by Lynn on November 2, 2018

in The Passionate Playgoer

At the Factory Theatre, Mainspace, Toronto, Ont.

Written by Anosh Irani

Directed by Philip Akin

Set and lighting by Steve Lucas

Costumes by Lindsay Dagger Junkin

Sound and composition by Waleed Abdulhamid

Cast: John Chou

Cyrus Faird

Huse Madhavji

Chanakya Mukherjee

Gugun Deep Singh

Sugith Varughese

Tahirih Vejdani

Farid Yazdani

A rocky, emotional immigrant story told from the context of a lowly chicken shop in Bombay, India and a cricket team in Vancouver that’s not doing too well.

The Story. Hasan is eighteen and works in a chicken store in a poor part of Bombay,  slaughtering and selling chickens for Baba who owns the store. Hasan is in love with Haseena who is studying for medical school but is too shy and awkward to tell her. Eventually Hasan gets himself in gear and is able to talk to Haseena and express his feelings. He even stands up to a neighbourhood thug biker who is coming on to her. Hasan wants to impress Haseena and one way is through cricket because he’s good at it.

On the other side of the world, in Vancouver, a cricket team made up of people from India play together but they continue to lose. They need a good player. Abdul plays on the team. His brother is Hasan and moves are made to bring Hasan over to play and help the team win.

The Production. Hasan played as sweet if dim by Chanakya Mukherjee, flicks away the flies that are bothering him as he sells the chickens. He wears a bloody apron because he slaughters the chickens and also sells them at the counter.  He confides in Baba (a laid-back Huse Madhavji) that he is enamoured of Haseena (perhaps a too mature Tahirih Vejdani). Baba’s sole purpose in the play is to be someone that Hasan can complain to and confide in. He spends the play leisurely sitting in a chair in the shop, reading a newspaper and lobbing jokes and smarmy replies.

Director Philip Akin moves the characters naturally so that they don’t hold static positions: in a chair reading, behind the counter whining, etc.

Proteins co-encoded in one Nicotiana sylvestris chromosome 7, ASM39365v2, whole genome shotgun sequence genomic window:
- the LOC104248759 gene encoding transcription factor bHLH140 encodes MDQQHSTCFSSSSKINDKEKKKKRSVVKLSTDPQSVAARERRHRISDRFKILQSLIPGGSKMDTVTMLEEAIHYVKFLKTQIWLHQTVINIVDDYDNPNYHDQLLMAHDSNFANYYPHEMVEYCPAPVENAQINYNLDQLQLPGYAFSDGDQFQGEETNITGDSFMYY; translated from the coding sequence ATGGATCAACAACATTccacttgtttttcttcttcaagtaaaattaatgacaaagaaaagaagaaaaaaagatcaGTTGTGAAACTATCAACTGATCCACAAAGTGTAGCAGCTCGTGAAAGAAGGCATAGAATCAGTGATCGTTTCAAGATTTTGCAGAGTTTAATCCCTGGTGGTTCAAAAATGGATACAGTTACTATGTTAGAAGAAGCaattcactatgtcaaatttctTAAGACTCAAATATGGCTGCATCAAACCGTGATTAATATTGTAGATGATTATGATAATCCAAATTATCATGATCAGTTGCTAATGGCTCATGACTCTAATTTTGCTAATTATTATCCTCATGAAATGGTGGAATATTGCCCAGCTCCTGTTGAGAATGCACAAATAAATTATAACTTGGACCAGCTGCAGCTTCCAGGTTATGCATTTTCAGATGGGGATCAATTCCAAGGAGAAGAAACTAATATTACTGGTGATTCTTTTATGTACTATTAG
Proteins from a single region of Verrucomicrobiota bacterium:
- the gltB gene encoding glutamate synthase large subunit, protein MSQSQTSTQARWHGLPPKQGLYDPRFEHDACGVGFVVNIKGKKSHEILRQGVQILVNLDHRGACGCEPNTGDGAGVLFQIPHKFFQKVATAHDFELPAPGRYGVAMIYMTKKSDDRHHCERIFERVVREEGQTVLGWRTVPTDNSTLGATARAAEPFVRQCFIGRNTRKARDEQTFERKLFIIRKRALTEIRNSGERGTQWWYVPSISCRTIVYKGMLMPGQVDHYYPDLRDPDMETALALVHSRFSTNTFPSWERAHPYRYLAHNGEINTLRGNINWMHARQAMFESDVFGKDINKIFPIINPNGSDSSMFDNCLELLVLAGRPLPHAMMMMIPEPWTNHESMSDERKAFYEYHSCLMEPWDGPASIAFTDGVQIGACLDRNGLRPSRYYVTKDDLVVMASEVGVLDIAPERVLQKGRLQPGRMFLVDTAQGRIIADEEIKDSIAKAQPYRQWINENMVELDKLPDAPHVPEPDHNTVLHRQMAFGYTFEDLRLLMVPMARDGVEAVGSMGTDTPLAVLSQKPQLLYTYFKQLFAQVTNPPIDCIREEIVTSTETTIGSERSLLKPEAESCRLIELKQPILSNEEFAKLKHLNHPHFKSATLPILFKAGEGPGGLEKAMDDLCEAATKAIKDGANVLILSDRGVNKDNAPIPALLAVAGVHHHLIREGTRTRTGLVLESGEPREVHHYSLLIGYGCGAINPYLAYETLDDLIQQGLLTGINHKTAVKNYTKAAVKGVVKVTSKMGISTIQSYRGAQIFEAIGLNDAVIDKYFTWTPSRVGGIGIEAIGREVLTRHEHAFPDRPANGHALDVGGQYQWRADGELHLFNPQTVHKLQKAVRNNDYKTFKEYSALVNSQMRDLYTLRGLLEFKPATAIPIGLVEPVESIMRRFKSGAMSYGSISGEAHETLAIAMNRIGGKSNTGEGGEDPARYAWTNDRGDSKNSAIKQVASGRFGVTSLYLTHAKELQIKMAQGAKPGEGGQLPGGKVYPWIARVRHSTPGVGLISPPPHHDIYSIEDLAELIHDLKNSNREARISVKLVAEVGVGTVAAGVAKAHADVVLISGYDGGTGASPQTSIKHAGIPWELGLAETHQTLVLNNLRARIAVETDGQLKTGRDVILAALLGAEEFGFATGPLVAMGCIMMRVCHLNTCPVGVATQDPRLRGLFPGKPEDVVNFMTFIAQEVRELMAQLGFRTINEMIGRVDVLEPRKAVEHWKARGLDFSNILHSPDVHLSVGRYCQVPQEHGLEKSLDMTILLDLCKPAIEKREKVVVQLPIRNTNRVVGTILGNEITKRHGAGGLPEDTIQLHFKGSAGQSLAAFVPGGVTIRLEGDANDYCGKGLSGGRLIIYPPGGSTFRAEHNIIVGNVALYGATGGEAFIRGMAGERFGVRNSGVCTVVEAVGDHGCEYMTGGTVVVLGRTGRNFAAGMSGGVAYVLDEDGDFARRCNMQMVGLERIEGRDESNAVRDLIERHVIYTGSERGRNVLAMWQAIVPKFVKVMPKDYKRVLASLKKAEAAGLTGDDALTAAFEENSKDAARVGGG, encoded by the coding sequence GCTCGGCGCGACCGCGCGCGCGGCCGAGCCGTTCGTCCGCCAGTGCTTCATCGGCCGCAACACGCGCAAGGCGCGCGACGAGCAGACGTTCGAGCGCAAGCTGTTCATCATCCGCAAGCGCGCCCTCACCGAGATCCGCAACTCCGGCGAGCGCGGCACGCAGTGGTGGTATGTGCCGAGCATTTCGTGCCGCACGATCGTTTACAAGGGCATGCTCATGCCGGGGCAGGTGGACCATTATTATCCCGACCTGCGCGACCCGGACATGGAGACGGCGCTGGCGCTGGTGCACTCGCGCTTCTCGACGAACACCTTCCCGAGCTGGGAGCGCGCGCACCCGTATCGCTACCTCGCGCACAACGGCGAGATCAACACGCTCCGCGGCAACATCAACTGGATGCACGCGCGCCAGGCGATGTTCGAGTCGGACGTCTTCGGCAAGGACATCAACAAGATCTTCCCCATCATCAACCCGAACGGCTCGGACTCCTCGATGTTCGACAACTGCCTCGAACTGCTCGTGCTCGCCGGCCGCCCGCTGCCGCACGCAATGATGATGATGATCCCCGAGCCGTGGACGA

Like any accomplished cast this group negotiates the space with dexterity and ease. Director Philip Akin establishes the camaraderie of the cricket team, and also creates movement that shows them occasionally to be clumsy—tripping over their gym bags. Sam (John Chou) is the only Chinese person on the team and has a good-buddy relationship with Ram (Farid Yazdani). They have a special handshake and perhaps even a chest thump. They are young, funny and enjoy ribbing each other. Both John Chou and Farid Yazdani have a boyishness and charm. Girls and fun are their aims in life. Cricket is an afterthought but they keep showing up and trying. Love that. Abdul (a quiet but interesting performance from Gugun Deep Singh) is an accomplished player and is the brooder of the group. He feels ‘other’ and left out. He says little. His main nemesis is Doc (a tightly wound and proud Cyrus Faird).

Doc is a doctor who has lived in Vancouver for years but is keenly aware of his immigrant story. He has an unhappy past when he came to Canada and endured racism and is proud of his Zoroastrian background. Doc is a bigot. He hates Muslims of which Abdul is one. Randy (a very courtly, calming Sugith Varughese) is the captain of the team and has to keep the peace between Doc the hot-head and Abdul who is being brow-beaten. It’s to their credit and Anosh Irani that that knot in your stomach is so tight

It’s an interesting layer that writer Anosh Irani has inserted in his play—that within the immigrant group are racists who hate others in the group because they are the wrong religion. So not only does this small group of men have to contend with the racists in the city who might not want them there, but also they must contend with the racists within their culture. Eye-opening.

It’s interesting to see how Hasan comes into his own, getting more confidence because he will go to Canada to help his brother and prove worthy of Haseena. Haseena has a lovely exchange with Hasan before he goes. She is happy he is good at cricket, but she says, “I want you to want more.” Wow.  It’s also interesting to see how the team must adjust and react to Doc’s racism and how Doc has to deal with the truth of it.

Comment. Anosh Irani carefully builds his narrative so that the ending is carefully established. He does inject a small but powerful bit of information regarding Haseena that I think is not earned because it comes from nowhere,  but it sure adds more complication. I liked The Men In White a lot. We should never tire of hearing and learning from the immigrant story.

Produced by Factory Theatre.

Began: Oct. 13, 2018.

Closes: Nov. 4, 2018.

Running Time: 2 hours approx.        

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